January 16, 2022

Three dimensions of thinking applied.

How may the dimensions of thinking be applied to solve the problem of climate change? An introduction to a series of essays in applied philosophy.

Three dimensions of thinking applied.

In a previous series of essays I presented three dimensions of thinking: a description using the three dimensions of physics as a metaphor for procedural, deep, and lateral thinking. Recently I received an email from a reader appreciating this framework, and asking me to write about how to apply these to solve complex problems. This is my attempt to rise to the challenge.

As the challenge was to apply it to a complex problem, I chose one that is both complex and well known: climate change. I shall not pretend that I am able to solve climate change in these essays. What I will do is not to present the answer, i.e. the what, but present methods, i.e. the how, for thinking about climate change in the three dimensions of thinking.

Climate change is an interesting problem with regards to the human mind’s capacity to solve problems. For anyone to solve a problem, one must first grant that there is a problem. The human mind is good at recognising problems that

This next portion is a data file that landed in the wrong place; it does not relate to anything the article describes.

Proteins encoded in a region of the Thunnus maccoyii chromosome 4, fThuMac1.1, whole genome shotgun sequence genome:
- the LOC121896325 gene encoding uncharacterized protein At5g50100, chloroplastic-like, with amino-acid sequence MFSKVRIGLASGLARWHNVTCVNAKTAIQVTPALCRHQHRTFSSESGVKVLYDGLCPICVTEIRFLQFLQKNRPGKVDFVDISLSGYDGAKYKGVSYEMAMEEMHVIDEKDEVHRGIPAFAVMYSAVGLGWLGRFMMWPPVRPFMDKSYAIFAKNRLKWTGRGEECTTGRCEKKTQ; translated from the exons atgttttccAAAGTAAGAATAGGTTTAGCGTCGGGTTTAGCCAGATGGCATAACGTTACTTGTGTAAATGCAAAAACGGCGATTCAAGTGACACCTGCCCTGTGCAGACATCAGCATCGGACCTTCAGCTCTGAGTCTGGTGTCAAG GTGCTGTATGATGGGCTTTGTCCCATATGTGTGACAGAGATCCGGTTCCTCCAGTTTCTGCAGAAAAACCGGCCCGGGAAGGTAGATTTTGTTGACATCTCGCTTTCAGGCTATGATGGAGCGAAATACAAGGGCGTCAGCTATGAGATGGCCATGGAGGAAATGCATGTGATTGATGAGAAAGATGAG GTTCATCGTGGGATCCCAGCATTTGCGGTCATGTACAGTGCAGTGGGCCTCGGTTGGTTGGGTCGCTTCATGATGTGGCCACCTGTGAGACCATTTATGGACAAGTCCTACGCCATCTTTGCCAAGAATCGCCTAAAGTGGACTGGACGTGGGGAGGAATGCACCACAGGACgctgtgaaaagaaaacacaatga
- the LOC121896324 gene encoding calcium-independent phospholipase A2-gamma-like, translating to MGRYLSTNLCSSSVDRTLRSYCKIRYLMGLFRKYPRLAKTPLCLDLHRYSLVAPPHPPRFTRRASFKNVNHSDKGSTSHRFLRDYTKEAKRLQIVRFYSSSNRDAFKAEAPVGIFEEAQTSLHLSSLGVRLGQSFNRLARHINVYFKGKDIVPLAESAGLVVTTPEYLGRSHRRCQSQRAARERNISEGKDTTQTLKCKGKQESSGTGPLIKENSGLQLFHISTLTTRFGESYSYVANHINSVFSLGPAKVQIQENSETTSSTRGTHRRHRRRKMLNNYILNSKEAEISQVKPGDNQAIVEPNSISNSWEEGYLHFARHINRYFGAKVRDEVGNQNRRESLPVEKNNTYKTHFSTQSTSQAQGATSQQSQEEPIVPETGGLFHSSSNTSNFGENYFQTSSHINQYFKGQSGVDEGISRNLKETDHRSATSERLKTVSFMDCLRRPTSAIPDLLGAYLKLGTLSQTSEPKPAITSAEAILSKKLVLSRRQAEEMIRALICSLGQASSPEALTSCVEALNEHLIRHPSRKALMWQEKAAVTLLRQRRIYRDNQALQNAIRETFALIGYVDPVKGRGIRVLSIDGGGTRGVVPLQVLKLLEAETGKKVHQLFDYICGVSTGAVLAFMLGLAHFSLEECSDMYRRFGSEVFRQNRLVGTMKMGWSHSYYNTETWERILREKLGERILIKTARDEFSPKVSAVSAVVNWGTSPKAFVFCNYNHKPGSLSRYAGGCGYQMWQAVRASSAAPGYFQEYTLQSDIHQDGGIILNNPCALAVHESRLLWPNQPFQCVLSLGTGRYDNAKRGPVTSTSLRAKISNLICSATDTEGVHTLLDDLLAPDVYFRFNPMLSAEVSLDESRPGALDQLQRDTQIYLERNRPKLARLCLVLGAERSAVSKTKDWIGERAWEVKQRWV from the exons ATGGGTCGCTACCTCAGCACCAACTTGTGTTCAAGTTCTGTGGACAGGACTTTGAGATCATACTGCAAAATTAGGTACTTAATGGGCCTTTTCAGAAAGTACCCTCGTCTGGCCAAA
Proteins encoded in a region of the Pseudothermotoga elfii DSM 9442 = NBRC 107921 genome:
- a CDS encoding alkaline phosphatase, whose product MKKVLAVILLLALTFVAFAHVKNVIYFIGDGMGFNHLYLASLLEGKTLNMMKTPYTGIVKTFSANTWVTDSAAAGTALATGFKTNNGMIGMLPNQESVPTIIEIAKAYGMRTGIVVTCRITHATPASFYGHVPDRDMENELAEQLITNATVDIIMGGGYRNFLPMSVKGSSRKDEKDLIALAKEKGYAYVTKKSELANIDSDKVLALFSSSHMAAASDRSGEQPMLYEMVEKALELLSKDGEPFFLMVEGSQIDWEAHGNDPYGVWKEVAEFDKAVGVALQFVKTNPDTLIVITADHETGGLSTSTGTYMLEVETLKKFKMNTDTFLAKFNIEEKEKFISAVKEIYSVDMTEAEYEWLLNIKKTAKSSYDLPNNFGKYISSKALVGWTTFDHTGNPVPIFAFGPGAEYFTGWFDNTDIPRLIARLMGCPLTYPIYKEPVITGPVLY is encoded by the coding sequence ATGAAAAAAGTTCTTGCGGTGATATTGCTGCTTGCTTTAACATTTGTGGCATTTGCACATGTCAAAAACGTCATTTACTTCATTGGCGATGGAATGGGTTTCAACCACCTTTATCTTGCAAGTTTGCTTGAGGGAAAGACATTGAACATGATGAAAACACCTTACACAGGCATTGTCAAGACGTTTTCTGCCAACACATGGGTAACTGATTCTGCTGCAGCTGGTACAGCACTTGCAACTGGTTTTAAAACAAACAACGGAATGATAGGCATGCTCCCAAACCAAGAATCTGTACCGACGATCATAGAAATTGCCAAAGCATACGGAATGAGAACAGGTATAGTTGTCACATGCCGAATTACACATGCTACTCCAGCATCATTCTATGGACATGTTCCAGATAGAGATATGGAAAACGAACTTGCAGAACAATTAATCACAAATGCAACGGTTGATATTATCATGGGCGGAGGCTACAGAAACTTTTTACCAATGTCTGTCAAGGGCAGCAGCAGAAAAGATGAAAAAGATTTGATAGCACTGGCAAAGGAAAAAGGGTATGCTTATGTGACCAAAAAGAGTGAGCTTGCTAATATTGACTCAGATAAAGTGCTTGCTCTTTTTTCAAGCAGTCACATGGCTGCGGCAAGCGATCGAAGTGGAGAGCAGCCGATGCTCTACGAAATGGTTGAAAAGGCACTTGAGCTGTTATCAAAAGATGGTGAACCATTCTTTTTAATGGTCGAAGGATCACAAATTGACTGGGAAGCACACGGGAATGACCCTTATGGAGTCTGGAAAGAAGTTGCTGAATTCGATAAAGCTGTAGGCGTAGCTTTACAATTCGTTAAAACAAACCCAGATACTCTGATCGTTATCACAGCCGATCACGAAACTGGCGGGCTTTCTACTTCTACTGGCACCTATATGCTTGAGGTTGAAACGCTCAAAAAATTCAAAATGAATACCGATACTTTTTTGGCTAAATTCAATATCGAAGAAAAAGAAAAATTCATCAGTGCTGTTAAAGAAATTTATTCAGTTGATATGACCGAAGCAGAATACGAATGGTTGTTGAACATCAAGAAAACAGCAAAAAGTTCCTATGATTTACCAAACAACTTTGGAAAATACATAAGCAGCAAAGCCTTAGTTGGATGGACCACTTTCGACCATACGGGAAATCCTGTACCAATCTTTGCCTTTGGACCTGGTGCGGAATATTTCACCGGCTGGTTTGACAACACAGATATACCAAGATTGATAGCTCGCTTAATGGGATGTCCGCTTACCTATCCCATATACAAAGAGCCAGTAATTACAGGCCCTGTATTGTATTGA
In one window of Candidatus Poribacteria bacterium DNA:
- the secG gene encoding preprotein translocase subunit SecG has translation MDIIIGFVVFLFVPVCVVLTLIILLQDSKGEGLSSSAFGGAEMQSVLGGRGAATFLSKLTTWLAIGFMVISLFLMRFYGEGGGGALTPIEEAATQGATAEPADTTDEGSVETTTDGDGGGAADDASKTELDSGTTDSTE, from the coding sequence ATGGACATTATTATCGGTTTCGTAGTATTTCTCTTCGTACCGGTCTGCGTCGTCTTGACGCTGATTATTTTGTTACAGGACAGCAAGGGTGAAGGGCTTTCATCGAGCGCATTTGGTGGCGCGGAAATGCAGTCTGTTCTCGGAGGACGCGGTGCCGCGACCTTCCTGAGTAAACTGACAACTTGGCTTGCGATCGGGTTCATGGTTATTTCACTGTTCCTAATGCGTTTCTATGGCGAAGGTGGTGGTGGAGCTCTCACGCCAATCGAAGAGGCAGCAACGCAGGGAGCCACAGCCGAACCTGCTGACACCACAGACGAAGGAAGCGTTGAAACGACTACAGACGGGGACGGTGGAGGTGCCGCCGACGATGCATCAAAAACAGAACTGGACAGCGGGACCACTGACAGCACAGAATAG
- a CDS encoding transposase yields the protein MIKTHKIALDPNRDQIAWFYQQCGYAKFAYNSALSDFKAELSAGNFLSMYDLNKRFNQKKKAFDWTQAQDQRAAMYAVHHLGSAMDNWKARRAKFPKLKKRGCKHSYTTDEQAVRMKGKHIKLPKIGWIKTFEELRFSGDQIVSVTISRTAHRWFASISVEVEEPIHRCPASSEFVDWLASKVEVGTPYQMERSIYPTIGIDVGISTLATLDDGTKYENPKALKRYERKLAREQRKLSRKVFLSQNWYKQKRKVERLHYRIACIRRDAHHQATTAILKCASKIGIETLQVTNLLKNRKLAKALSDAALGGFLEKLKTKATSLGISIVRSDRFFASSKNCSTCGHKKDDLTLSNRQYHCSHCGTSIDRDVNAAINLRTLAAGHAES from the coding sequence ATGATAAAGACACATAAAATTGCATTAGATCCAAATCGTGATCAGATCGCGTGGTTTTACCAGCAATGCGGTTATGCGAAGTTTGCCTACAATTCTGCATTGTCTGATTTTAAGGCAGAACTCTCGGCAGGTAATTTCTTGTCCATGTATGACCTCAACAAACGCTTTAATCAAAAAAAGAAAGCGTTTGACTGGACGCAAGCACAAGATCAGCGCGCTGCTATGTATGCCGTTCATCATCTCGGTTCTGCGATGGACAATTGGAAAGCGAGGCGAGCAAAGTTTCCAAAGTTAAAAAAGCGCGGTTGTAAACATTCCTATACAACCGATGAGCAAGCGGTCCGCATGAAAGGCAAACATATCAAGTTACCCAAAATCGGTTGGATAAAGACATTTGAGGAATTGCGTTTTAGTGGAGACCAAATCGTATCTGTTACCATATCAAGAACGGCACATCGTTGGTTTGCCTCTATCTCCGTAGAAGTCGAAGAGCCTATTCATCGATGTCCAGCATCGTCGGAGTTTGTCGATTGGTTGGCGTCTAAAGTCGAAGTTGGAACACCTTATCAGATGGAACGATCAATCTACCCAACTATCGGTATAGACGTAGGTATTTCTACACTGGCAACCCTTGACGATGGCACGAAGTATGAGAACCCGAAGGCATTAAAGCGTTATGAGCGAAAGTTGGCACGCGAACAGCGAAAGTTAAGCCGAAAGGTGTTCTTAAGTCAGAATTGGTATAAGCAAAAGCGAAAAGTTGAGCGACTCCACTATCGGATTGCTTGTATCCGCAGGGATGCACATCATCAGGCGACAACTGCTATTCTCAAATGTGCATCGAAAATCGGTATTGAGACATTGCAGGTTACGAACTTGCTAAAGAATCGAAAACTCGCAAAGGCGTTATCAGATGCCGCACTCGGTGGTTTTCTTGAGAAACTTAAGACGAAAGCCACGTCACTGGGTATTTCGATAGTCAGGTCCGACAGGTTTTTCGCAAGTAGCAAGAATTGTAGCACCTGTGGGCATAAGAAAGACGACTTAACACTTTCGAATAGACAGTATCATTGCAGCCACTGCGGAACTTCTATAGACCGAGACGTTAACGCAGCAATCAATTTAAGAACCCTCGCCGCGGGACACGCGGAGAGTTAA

1. are immediate
  2. trigger our senses, preferably causing discomfort
  3. are understood as necessarily being a threat to our wellbeing

Interestingly, the problem of climate change avoids all of these characteristics. Firstly, it is not immediate: The causes of global warming has been going on for at least five decades, but significant effects have only been felt (or at least reported on) in the last decade. Secondly, it does not trigger our senses in an uncomfortable way. The effects of global warming cause discomfort, not climate change itself. The discomfort caused by extreme weather conditions is not climate change per se, but rather an effect of climate change. Thirdly, it is not understood as a threat to our wellbeing. Climate change is a change, yes, but it is not understood as necessarily being a threat to our wellbeing. People in colder regions do not mind the thought that it will get warmer.

There will follow four essays from this one. I will publish one essay for each of the three dimensions, and a fourth essay that will serve as a conclusion.

  • The first essay will be published on the 19th of January, 2022.
  • The second essay will be published on the 23rd of January, 2022.
  • The third essay will be published on the 26th of January, 2022.
  • The fourth essay will be published on the 30th of January, 2022.

Once again, it is time to think.


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